In the same way as the government has started to outline its plans for the gradual lifting of the lockdown restrictions, Her Majesty’s Prison and Probation Service (HMPPS) has also taken the first steps towards informing staff and service users of the likely road ahead.
Clinks has a dedicated line of communication with HMPPS who has made this same information available to us to ensure that we can give all voluntary organisations working in the criminal justice system the latest and most accurate information.
Again, in a similar vein to the messages coming out of the now familiar daily briefings, senior leaders at HMPPS have been keen to emphasise that changes will be minimal in the first instance and that changes are vulnerable to being reversed, depending on the future spread of the virus.
Although there are no planned immediate changes to the current emergency regimes in prisons, probation and the youth estate, HMPPS is keen to start sharing the roadmap which it has been developing for some weeks now.
Prisons and the youth estate
As readers will know, the approach in custody has been based on “compartmentalisation” consisting of three main strategies: isolating prisoners with symptoms; shielding the vulnerable; and quarantining new arrivals. Alongside compartmentalisation, the plan has been to limit transfers of staff and prisoners between establishments, and to ease pressure on the prison estate through early release and temporary expansion of the availability of single cells in particular. The combination of this strategy and the reduction in court activity has resulted in a total fall in the prison population of 3,446 individuals on 15 May (when the most recent prison population figures were published, when the prison population stood at 80,422) compared to 28 February (the date of the first death by coronavirus in the UK).
Prisons, of course, remain a high-risk environment both because prisoners live at such close quarters with each other and the fact that sizeable numbers fall into vulnerable categories. HMPPS has made it clear that the temporary regimes with most prisoners restricted to their cells for most of the day are likely to remain largely unchanged in the short-term and that restrictions in prisons will be lifted at a slower pace than in broader society. The timing of the reduction or removal of restrictions within prisons may not mirror developments in broader society.
HMPPS is keen to reopen activities such as visits and education but cautions that progress is likely to be incremental and gradual and that, initially at least, there will be considerable restrictions and adaptations.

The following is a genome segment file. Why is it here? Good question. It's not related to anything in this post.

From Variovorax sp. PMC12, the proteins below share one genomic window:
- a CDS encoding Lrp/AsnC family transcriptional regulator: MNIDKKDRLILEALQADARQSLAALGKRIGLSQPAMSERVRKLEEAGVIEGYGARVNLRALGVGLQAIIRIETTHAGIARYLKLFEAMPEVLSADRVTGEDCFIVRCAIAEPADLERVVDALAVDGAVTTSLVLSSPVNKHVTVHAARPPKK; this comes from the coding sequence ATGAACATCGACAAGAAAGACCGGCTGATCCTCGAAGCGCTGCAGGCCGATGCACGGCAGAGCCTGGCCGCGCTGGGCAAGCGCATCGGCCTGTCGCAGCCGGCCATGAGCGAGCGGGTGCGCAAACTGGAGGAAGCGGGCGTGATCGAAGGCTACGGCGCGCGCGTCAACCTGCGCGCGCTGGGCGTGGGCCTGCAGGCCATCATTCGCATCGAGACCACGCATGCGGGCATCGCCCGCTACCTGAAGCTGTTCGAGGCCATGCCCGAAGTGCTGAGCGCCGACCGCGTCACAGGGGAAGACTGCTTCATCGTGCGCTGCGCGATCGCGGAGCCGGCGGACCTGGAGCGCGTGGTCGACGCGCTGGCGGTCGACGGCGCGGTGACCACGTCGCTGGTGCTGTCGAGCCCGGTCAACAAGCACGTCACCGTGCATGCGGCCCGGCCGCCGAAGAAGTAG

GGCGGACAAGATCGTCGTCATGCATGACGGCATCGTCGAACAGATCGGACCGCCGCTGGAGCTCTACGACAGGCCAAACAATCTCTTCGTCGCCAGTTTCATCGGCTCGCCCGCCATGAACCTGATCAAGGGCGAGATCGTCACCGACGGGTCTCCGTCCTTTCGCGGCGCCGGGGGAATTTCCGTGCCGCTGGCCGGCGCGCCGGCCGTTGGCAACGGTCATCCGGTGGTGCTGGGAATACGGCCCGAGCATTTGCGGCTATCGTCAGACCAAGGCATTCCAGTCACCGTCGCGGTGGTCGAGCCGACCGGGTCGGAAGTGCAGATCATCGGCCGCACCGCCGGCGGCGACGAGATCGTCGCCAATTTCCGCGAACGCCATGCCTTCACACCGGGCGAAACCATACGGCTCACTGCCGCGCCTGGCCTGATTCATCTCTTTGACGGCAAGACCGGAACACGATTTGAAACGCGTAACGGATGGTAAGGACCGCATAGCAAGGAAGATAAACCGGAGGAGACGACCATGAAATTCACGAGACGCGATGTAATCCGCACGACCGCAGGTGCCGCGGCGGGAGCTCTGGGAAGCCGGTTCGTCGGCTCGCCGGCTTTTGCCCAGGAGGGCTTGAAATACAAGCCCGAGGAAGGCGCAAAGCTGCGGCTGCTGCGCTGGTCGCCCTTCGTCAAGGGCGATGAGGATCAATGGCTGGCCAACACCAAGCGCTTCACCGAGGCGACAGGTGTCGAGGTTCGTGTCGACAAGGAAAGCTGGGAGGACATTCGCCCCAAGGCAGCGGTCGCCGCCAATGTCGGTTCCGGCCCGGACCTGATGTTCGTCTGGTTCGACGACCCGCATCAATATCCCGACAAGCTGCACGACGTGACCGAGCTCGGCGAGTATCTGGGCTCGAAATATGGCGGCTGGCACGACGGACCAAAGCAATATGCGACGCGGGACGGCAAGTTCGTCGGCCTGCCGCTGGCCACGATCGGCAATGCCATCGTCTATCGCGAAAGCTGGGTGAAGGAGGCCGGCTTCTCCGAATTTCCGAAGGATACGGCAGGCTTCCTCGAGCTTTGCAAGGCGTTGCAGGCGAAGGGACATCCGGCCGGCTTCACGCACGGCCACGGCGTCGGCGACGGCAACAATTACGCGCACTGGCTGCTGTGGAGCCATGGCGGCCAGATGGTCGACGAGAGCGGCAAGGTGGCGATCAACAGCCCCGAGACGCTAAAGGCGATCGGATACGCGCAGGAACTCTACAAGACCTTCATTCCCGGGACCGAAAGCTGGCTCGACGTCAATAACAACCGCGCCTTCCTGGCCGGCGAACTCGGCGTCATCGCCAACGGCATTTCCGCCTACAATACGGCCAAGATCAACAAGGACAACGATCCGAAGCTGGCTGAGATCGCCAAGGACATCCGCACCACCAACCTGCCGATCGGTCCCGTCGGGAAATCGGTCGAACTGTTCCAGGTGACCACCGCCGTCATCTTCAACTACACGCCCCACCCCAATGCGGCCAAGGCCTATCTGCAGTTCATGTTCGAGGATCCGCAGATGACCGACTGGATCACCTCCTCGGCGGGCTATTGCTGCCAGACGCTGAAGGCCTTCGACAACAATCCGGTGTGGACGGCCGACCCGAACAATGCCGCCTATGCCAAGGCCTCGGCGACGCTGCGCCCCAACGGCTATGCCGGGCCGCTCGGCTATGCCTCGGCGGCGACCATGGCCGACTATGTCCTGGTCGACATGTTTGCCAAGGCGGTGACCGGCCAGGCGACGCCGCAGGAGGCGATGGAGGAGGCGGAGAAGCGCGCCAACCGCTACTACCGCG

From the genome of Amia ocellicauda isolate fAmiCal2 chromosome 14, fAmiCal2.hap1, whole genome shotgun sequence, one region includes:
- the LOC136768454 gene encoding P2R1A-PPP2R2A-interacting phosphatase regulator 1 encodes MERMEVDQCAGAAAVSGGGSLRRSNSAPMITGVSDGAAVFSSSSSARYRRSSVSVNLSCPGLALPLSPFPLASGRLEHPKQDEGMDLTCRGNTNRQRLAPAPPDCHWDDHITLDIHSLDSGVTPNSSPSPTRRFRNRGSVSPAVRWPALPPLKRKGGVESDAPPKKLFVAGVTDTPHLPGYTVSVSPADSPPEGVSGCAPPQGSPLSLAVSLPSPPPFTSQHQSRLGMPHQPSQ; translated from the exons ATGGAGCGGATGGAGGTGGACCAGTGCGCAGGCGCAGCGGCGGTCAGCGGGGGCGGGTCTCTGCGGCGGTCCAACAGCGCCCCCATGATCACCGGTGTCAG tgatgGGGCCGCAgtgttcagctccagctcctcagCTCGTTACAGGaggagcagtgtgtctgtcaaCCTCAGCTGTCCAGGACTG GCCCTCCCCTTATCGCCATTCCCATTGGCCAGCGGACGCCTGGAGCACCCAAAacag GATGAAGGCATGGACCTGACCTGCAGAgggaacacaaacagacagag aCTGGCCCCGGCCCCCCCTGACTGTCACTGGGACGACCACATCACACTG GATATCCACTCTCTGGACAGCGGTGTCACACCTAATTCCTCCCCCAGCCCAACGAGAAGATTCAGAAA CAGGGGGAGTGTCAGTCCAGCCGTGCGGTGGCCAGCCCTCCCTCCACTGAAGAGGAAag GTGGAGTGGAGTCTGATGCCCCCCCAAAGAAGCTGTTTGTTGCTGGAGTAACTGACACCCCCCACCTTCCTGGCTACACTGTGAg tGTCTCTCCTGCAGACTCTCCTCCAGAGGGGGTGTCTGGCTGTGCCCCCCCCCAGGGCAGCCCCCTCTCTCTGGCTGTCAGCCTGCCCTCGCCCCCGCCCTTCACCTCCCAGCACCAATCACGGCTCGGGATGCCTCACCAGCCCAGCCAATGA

They are also keen to say that restrictions will not be lifted in a uniform way across the estate owing to the simple fact that different prisons are being affected by the virus in very different ways. While some prisons have had few, if any, cases of coronavirus, others have suffered local outbreaks. For the same reason, progress in individual establishments is unlikely to be in a straight line – restrictions may need to be re-imposed if the virus spreads within a particular institution.
HMPPS is well aware of the impact that the suspension of family visits has caused and has made a commitment to continue to support prisoners with additional phone credit, access to handsets and the piloting, and eventual roll-out, of video calls in ten prisons and Young Offender Institutions.
Again, HMPPS is saying that there will be no immediate changes in the way that probation services are being provided. Probation staff will continue to work from home where they can and to observe social distancing measures if they are meeting service users face-to-face. Where this is not possible, staff will wear appropriate Personal Protection Equipment (PPE).
HMPPS is working closely with partner organisations to develop the probation recovery plan and this will be undertaken in step with government advice. The recovery programme is being developed with the overarching priority of maximising staff and service user safety. HMPPS will take a cautious approach to any changes, only making them when they are confident it is safe to do so and ensuring they are well planned and understood before they are implemented. Many readers will be aware that Covid-19 struck in the middle of a major redesign of the probation system and accompanying national procurement exercise. HMPPS is working hard to ensure that the coronavirus recovery plan is closely aligned with the probation reform and workforce programmes to ensure that they are delivered in a way that minimises further disruption to frontline delivery.
HMPPS is keen to emphasise that both staff and service users in custody and in the community need to be prepared to be living with Covid-19 for a long time and that the future will be about creating a “new normal” rather than returning to the way things were before the pandemic struck.
The HMPPS Leadership Team want to stress their thanks to staff and partner organisations for their dedication and professionalism and service users for their cooperation and patience throughout this most difficult of times.
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We welcome Richard Oldfield’s independent review of the probation Dynamic Framework, which echoes many of the issues we’ve consistently raised and recommendations that we’ve made. Read more about the review in our guest blog from Richard Oldfield: https://www.clinks.org/community/blog-posts/independent-review-probatio…